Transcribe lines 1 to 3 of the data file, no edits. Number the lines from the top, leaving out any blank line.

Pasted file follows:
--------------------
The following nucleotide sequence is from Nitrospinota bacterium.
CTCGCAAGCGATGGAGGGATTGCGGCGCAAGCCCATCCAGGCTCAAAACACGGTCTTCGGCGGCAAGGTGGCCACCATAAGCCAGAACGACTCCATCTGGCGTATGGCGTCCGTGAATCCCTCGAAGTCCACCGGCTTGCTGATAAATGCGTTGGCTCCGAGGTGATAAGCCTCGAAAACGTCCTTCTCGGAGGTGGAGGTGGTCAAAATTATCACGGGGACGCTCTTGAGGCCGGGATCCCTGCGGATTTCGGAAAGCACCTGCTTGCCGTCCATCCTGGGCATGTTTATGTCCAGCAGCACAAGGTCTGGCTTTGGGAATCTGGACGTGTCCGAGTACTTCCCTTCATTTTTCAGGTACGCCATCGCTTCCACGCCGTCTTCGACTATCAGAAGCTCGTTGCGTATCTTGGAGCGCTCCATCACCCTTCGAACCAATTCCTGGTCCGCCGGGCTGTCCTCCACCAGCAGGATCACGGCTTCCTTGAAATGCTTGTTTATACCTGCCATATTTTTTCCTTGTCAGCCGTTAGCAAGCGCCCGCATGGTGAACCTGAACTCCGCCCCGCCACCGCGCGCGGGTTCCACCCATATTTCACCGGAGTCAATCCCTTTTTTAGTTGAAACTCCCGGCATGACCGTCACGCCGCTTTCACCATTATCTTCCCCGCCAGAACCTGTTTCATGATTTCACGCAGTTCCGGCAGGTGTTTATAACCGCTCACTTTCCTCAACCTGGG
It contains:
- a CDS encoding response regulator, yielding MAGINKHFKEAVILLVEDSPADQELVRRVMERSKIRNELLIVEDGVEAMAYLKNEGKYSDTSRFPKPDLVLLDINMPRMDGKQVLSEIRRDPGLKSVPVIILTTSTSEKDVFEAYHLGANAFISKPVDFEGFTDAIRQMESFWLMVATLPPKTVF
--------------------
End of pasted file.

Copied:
The following nucleotide sequence is from Nitrospinota bacterium.
CTCGCAAGCGATGGAGGGATTGCGGCGCAAGCCCATCCAGGCTCAAAACACGGTCTTCGGCGGCAAGGTGGCCACCATAAGCCAGAACGACTCCATCTGGCGTATGGCGTCCGTGAATCCCTCGAAGTCCACCGGCTTGCTGATAAATGCGTTGGCTCCGAGGTGATAAGCCTCGAAAACGTCCTTCTCGGAGGTGGAGGTGGTCAAAATTATCACGGGGACGCTCTTGAGGCCGGGATCCCTGCGGATTTCGGAAAGCACCTGCTTGCCGTCCATCCTGGGCATGTTTATGTCCAGCAGCACAAGGTCTGGCTTTGGGAATCTGGACGTGTCCGAGTACTTCCCTTCATTTTTCAGGTACGCCATCGCTTCCACGCCGTCTTCGACTATCAGAAGCTCGTTGCGTATCTTGGAGCGCTCCATCACCCTTCGAACCAATTCCTGGTCCGCCGGGCTGTCCTCCACCAGCAGGATCACGGCTTCCTTGAAATGCTTGTTTATACCTGCCATATTTTTTCCTTGTCAGCCGTTAGCAAGCGCCCGCATGGTGAACCTGAACTCCGCCCCGCCACCGCGCGCGGGTTCCACCCATATTTCACCGGAGTCAATCCCTTTTTTAGTTGAAACTCCCGGCATGACCGTCACGCCGCTTTCACCATTATCTTCCCCGCCAGAACCTGTTTCATGATTTCACGCAGTTCCGGCAGGTGTTTATAACCGCTCACTTTCCTCAACCTGGG
It contains: